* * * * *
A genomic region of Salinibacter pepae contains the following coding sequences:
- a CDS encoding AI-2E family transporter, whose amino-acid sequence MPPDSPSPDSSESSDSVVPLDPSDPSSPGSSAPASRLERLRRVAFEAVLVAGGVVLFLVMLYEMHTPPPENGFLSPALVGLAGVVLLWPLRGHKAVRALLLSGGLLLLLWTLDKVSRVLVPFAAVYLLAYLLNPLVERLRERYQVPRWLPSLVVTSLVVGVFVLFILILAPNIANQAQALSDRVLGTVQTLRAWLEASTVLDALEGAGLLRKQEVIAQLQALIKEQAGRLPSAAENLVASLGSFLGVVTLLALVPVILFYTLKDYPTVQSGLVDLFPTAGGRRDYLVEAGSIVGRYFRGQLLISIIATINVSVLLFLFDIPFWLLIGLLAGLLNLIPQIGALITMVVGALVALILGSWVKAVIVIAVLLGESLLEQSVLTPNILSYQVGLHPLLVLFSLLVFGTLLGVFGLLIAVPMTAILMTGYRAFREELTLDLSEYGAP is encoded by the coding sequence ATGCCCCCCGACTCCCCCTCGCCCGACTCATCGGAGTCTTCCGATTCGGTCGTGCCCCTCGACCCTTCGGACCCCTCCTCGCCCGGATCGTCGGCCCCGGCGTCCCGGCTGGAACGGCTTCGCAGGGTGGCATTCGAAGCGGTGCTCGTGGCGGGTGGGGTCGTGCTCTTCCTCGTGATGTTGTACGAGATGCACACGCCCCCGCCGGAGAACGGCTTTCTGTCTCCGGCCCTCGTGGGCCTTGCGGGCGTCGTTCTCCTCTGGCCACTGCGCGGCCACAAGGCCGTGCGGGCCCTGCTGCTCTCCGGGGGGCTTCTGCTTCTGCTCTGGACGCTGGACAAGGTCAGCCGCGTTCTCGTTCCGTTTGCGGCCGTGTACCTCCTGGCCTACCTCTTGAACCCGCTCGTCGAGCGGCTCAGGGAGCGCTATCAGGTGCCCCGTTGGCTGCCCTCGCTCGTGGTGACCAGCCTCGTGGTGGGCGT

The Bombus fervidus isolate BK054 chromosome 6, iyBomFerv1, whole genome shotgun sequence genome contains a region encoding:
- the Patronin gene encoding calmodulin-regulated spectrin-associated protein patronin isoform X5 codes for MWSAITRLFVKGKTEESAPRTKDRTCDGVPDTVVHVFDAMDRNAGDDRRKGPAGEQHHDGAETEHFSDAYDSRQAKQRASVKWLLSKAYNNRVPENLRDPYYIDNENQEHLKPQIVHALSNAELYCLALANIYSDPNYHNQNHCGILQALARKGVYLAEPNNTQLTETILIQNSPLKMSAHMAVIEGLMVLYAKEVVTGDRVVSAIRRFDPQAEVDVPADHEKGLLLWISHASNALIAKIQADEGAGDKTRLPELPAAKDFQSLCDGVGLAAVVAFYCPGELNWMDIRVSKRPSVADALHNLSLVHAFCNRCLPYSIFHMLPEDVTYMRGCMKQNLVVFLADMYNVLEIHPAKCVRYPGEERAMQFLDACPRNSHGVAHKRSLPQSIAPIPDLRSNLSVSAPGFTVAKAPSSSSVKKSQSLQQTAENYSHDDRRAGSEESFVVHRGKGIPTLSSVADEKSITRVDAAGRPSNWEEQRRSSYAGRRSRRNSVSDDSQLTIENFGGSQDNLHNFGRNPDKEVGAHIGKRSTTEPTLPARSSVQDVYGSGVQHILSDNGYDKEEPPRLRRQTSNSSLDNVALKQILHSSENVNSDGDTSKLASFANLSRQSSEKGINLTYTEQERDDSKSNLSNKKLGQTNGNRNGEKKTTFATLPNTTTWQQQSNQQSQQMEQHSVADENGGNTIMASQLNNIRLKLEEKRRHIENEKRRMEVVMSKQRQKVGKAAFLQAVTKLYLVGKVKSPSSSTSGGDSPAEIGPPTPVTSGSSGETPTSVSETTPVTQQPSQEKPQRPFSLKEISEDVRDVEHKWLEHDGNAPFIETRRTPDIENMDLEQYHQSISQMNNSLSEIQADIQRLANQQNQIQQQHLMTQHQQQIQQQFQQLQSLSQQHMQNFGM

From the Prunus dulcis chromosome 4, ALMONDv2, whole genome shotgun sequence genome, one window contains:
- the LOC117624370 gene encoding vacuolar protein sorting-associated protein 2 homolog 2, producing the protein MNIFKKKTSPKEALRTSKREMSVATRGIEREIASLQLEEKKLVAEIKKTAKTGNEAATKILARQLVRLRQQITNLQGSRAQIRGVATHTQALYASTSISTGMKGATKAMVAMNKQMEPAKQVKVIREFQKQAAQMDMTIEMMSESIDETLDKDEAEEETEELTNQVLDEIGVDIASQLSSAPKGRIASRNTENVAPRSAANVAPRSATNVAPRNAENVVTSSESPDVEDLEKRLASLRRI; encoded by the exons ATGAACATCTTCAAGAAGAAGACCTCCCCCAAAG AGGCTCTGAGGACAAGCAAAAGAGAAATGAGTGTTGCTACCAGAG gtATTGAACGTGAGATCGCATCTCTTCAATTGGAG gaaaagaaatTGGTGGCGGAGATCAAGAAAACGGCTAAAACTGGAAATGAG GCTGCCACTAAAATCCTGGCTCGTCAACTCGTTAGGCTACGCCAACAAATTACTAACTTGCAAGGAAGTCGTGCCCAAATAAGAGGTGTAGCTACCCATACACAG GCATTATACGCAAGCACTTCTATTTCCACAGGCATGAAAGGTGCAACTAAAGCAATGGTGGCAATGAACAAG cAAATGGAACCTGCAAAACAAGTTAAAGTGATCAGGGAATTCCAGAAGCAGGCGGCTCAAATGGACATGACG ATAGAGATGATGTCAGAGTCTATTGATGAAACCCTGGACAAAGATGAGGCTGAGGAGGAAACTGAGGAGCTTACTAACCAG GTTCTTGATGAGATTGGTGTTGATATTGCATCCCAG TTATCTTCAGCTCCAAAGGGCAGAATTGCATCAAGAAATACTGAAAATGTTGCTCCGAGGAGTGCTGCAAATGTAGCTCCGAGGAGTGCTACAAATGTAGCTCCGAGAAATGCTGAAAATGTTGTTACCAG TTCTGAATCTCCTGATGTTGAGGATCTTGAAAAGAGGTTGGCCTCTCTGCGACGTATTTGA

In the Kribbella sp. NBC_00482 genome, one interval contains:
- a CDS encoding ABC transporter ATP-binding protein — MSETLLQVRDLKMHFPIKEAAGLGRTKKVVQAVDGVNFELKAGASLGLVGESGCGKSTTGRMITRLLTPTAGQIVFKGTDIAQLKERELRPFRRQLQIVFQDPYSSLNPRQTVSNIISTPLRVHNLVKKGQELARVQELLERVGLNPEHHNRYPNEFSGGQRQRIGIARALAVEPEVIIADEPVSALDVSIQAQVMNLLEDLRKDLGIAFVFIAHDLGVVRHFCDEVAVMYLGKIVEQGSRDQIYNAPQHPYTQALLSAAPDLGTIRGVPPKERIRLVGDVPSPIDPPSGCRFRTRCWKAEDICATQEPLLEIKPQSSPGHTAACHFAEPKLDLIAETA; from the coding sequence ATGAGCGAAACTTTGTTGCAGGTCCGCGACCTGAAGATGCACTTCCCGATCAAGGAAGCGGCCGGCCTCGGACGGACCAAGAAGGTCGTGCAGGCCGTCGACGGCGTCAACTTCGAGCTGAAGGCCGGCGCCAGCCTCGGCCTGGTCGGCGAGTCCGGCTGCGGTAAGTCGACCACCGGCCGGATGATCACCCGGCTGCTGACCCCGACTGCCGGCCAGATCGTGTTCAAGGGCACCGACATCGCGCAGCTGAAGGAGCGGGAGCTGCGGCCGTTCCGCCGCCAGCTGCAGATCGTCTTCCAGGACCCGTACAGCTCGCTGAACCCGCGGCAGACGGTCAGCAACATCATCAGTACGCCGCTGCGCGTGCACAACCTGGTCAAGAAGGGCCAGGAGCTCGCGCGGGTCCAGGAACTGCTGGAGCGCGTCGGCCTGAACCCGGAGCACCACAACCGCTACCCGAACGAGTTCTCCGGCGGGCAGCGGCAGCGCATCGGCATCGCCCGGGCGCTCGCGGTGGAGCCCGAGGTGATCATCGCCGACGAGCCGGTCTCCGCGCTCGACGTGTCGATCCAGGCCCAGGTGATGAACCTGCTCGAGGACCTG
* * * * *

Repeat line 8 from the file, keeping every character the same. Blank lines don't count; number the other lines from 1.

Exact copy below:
- a CDS encoding ABC transporter ATP-binding protein — MSETLLQVRDLKMHFPIKEAAGLGRTKKVVQAVDGVNFELKAGASLGLVGESGCGKSTTGRMITRLLTPTAGQIVFKGTDIAQLKERELRPFRRQLQIVFQDPYSSLNPRQTVSNIISTPLRVHNLVKKGQELARVQELLERVGLNPEHHNRYPNEFSGGQRQRIGIARALAVEPEVIIADEPVSALDVSIQAQVMNLLEDLRKDLGIAFVFIAHDLGVVRHFCDEVAVMYLGKIVEQGSRDQIYNAPQHPYTQALLSAAPDLGTIRGVPPKERIRLVGDVPSPIDPPSGCRFRTRCWKAEDICATQEPLLEIKPQSSPGHTAACHFAEPKLDLIAETA; from the coding sequence ATGAGCGAAACTTTGTTGCAGGTCCGCGACCTGAAGATGCACTTCCCGATCAAGGAAGCGGCCGGCCTCGGACGGACCAAGAAGGTCGTGCAGGCCGTCGACGGCGTCAACTTCGAGCTGAAGGCCGGCGCCAGCCTCGGCCTGGTCGGCGAGTCCGGCTGCGGTAAGTCGACCACCGGCCGGATGATCACCCGGCTGCTGACCCCGACTGCCGGCCAGATCGTGTTCAAGGGCACCGACATCGCGCAGCTGAAGGAGCGGGAGCTGCGGCCGTTCCGCCGCCAGCTGCAGATCGTCTTCCAGGACCCGTACAGCTCGCTGAACCCGCGGCAGACGGTCAGCAACATCATCAGTACGCCGCTGCGCGTGCACAACCTGGTCAAGAAGGGCCAGGAGCTCGCGCGGGTCCAGGAACTGCTGGAGCGCGTCGGCCTGAACCCGGAGCACCACAACCGCTACCCGAACGAGTTCTCCGGCGGGCAGCGGCAGCGCATCGGCATCGCCCGGGCGCTCGCGGTGGAGCCCGAGGTGATCATCGCCGACGAGCCGGTCTCCGCGCTCGACGTGTCGATCCAGGCCCAGGTGATGAACCTGCTCGAGGACCTG